5:30 a.m. - On the scanner by the bed I hear, "I can't budge them, Phil. I'm going to set the brakes..." The transmission, on the channel used by the BNSF between Creston and Albia, is scratchy but readable. The crew rings up the dispatcher and explains the predicament. The radio signal fades in and out, but I'm able to learn that this is a distributed power train, with BNSF 8817 on the point, that's broken in two just east of Osceola. The head end power can't back the front half of the train toward the rear. I figure they must be on the downgrade into Woodburn. The dispatcher decides to consult higher powers.
The next transmission is from "Chief Dispatcher, Fort Worth". This gentleman opens the conversation with a helpful, "...we move trains over 1.5 percent grades there with two units all the time. What's the problem?" The loco's radio is barely readable now, but I catch, "...rear traction motor cut out..." in the middle of a long explanation. The Chief is surprised to learn that they've broken in two, "...d'you get a knuckle? She didn't tell me that. We've got a lot of eastbounds behind you." He decides to seek consultation, too.
I get up and head downstairs. On the kitchen radio, I hear a trainmaster come on and call 8817. He wants to talk to the "am-jo mentor" (sounded like that, anyway). He says they'll probably cut off some power from a following train to help them move the rear of the train. (Do you M.U. with the remote loco, I wonder? This problem leads to some discussion later in the day.) Mr. Trainmaster says, "After you get the train back together, they can help you get it started." This makes me wonder if anyone out there trying to help actually knows the track profile.
I'd not planned on train-chasing today, but the weather's great and the situation on the BNSF is interesting. I'd heard that it was being used but not yet seen DP here in Iowa. When I get back from my morning walk, the railroad's still trying to figure out how to handle the problem. Seems the knuckle pin's bent and they've called for help to come out with a torch. Instead of cutting power off of a following train, they're talking about bringing the pushers over from Albia to work the rear of the train, and using a strap to set out the car with the broken knuckle. Obviously this situation is going to take some time to resolve itself. Aaron and Christy are here for a Sunday family pot-luck, so I get Jan to wake Aaron. Would he like to go train-watching with Dad today? Sure!
We roll around 8:30 and hurry straight south to Lucas and the crossovers the railroad calls "Shannon" at the base of Whitebreast Hill. By the time we get there, the pusher power has almost reached Chariton, running west on the eastbound main. Another train is coming down the hill normal to wait clear of the crossovers for the pushers to go to the westbound and run around the disabled train.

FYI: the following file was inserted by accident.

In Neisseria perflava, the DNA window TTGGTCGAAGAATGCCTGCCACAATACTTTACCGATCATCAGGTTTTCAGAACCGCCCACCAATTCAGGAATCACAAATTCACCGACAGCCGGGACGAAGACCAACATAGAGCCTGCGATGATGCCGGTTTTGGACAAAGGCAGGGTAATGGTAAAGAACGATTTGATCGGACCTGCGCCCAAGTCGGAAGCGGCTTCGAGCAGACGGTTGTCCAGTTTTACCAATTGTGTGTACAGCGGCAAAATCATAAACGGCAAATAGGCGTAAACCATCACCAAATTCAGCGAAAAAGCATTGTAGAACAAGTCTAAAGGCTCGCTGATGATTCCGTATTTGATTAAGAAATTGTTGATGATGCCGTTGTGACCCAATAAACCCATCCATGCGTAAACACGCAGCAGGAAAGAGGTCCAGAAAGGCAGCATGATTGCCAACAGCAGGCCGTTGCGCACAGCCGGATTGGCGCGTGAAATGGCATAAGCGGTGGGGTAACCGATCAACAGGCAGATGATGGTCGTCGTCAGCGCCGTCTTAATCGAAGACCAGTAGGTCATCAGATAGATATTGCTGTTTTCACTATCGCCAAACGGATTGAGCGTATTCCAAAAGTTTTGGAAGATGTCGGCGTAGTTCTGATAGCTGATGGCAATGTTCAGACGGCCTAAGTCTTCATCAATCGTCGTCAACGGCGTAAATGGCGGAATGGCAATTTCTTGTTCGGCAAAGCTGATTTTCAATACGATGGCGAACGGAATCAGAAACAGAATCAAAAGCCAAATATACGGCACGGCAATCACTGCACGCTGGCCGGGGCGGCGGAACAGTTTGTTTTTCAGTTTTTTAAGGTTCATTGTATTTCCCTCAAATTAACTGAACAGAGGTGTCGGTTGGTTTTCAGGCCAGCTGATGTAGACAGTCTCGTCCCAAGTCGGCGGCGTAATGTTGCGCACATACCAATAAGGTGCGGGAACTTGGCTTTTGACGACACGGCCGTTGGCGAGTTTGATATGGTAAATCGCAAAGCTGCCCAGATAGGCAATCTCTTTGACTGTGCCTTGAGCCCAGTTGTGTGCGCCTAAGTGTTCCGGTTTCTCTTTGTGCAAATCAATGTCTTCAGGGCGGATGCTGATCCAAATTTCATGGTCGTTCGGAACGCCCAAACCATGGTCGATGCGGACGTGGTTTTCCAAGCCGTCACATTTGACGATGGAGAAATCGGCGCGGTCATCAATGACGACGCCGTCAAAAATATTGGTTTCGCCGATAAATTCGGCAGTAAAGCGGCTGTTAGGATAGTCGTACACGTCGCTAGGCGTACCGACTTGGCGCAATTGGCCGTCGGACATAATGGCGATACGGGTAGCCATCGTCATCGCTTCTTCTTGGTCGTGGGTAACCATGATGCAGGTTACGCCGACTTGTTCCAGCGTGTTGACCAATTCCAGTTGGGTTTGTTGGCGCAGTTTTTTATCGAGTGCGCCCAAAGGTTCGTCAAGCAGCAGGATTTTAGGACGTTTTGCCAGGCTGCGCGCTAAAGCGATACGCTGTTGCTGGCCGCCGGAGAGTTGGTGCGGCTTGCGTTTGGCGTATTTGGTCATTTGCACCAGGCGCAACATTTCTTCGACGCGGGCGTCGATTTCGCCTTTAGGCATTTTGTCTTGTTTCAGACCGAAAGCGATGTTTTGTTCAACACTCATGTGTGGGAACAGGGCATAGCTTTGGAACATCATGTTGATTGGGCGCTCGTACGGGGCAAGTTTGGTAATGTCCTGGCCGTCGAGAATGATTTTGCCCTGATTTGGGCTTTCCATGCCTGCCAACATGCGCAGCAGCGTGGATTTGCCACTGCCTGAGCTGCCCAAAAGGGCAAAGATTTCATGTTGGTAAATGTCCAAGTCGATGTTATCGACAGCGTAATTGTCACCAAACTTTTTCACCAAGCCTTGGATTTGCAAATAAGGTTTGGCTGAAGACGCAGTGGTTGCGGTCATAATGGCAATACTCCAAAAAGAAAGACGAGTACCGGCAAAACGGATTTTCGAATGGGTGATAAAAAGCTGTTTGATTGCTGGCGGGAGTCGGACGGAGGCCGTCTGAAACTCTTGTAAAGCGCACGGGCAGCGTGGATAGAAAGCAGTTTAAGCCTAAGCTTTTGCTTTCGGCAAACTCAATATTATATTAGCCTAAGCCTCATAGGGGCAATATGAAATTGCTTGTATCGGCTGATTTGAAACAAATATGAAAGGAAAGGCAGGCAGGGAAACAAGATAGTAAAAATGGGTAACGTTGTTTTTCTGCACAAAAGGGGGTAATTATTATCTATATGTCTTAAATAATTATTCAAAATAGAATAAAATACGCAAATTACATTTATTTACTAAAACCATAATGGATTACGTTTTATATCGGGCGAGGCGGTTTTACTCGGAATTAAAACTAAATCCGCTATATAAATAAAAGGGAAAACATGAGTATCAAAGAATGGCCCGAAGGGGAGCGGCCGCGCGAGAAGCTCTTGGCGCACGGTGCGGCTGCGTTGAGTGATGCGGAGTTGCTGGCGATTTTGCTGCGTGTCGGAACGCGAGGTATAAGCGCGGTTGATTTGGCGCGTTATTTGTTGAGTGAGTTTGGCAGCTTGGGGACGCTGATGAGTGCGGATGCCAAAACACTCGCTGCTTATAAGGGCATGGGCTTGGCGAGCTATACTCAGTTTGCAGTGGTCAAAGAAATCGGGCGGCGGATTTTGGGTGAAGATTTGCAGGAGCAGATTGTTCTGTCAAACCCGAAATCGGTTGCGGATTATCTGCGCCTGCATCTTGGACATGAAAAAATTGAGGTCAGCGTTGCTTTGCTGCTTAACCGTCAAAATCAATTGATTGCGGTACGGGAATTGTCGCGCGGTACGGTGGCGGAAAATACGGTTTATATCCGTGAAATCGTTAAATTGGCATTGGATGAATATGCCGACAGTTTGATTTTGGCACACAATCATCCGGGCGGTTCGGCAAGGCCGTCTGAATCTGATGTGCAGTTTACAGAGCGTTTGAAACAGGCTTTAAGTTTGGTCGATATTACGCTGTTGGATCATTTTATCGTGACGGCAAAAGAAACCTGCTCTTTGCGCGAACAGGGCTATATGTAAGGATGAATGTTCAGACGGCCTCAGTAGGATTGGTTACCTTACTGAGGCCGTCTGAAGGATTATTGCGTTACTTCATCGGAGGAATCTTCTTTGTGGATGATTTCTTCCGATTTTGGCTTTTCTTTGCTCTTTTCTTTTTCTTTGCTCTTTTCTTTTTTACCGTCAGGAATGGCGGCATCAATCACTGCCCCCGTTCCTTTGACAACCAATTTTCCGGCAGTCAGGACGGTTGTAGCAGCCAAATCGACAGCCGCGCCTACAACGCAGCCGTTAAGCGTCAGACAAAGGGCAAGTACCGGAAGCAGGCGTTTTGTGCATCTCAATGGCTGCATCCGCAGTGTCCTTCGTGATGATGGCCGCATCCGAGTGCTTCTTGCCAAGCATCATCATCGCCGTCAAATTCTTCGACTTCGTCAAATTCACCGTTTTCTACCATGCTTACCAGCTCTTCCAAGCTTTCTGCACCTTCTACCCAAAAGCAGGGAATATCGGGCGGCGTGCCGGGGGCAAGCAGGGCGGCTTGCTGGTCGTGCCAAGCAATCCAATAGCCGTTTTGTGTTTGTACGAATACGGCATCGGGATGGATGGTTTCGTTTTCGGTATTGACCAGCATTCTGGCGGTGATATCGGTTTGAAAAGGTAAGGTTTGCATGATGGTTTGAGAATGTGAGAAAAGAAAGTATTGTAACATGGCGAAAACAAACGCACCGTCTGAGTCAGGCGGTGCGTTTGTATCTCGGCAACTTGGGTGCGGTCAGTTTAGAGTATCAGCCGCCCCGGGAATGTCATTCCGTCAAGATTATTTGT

At 9:20, the westbound, a coal empty with EMD 9048 and BNSF 7097 stops at the bottom of the hill. They've picked up fuel at Maxon and have a string of tank cars behind the engines. About this time, the DP train calls in to announce that they've solved the pin problem, replaced the knuckle, have their train back together and are proceeding. Dispatcher "SLY" has come on duty in the meantime. Always cool and friendly, he just laughs on the air when he learns that the helpers, now through Chariton and heading down the hill, aren't even be needed. Amtrak No. 6 is right over SLY's shoulder, expected at Creston at 9:30, and several loads are already occupying Main 2 between Creston and Osceola. I think I'd have put the helpers in the yard at Chariton for Amtrak, or even run them all the way back to Albia, but after a couple of minutes, they decide to take them on west and put them on the rear of the DP train, "Just in case."
Shortly, the pushers appear on the eastbound grade. BN 5097 and EMD 9094, with Conductor Crawford and Engineer Podrovich, whom we met at Halpin the other day, stop, line the crossover, pull onto the westbound main, put the crossover switches back to the main, and move on to meet the DP train at Woodburn. Aaron and I decide not to wait at Shannon, but to run east to Albia for what promises to be a busy day on the hill.
On the way into Albia, Aaron and I drive by the spot on the south hill where the pile driver's been working. The track is obviously in need of alignment, but everything else about the project appears to be completed. At the Albia yard we find the ballast train Jan and I'd seen at Melrose a few days ago. BN 1413 and a few cars are tucked away on the elevator track at the southwest corner of the yard.